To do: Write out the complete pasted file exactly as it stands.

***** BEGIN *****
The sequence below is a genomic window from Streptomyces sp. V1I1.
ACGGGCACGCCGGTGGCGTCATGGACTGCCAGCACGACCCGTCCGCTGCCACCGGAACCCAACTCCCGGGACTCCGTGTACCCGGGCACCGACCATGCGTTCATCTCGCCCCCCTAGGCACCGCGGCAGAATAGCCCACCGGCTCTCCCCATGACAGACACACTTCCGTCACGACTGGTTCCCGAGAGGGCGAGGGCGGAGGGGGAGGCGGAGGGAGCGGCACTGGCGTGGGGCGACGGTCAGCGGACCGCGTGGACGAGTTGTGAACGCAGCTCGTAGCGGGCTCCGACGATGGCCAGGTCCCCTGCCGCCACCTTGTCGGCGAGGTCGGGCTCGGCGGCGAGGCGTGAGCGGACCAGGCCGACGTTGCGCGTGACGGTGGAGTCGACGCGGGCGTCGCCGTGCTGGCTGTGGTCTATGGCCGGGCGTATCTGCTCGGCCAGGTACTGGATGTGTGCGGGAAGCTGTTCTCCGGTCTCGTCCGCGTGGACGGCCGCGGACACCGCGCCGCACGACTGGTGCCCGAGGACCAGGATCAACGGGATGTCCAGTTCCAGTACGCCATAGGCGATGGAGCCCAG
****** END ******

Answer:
The sequence below is a genomic window from Streptomyces sp. V1I1.
ACGGGCACGCCGGTGGCGTCATGGACTGCCAGCACGACCCGTCCGCTGCCACCGGAACCCAACTCCCGGGACTCCGTGTACCCGGGCACCGACCATGCGTTCATCTCGCCCCCCTAGGCACCGCGGCAGAATAGCCCACCGGCTCTCCCCATGACAGACACACTTCCGTCACGACTGGTTCCCGAGAGGGCGAGGGCGGAGGGGGAGGCGGAGGGAGCGGCACTGGCGTGGGGCGACGGTCAGCGGACCGCGTGGACGAGTTGTGAACGCAGCTCGTAGCGGGCTCCGACGATGGCCAGGTCCCCTGCCGCCACCTTGTCGGCGAGGTCGGGCTCGGCGGCGAGGCGTGAGCGGACCAGGCCGACGTTGCGCGTGACGGTGGAGTCGACGCGGGCGTCGCCGTGCTGGCTGTGGTCTATGGCCGGGCGTATCTGCTCGGCCAGGTACTGGATGTGTGCGGGAAGCTGTTCTCCGGTCTCGTCCGCGTGGACGGCCGCGGACACCGCGCCGCACGACTGGTGCCCGAGGACCAGGATCAACGGGATGTCCAGTTCCAGTACGCCATAGGCGATGGAGCCCAG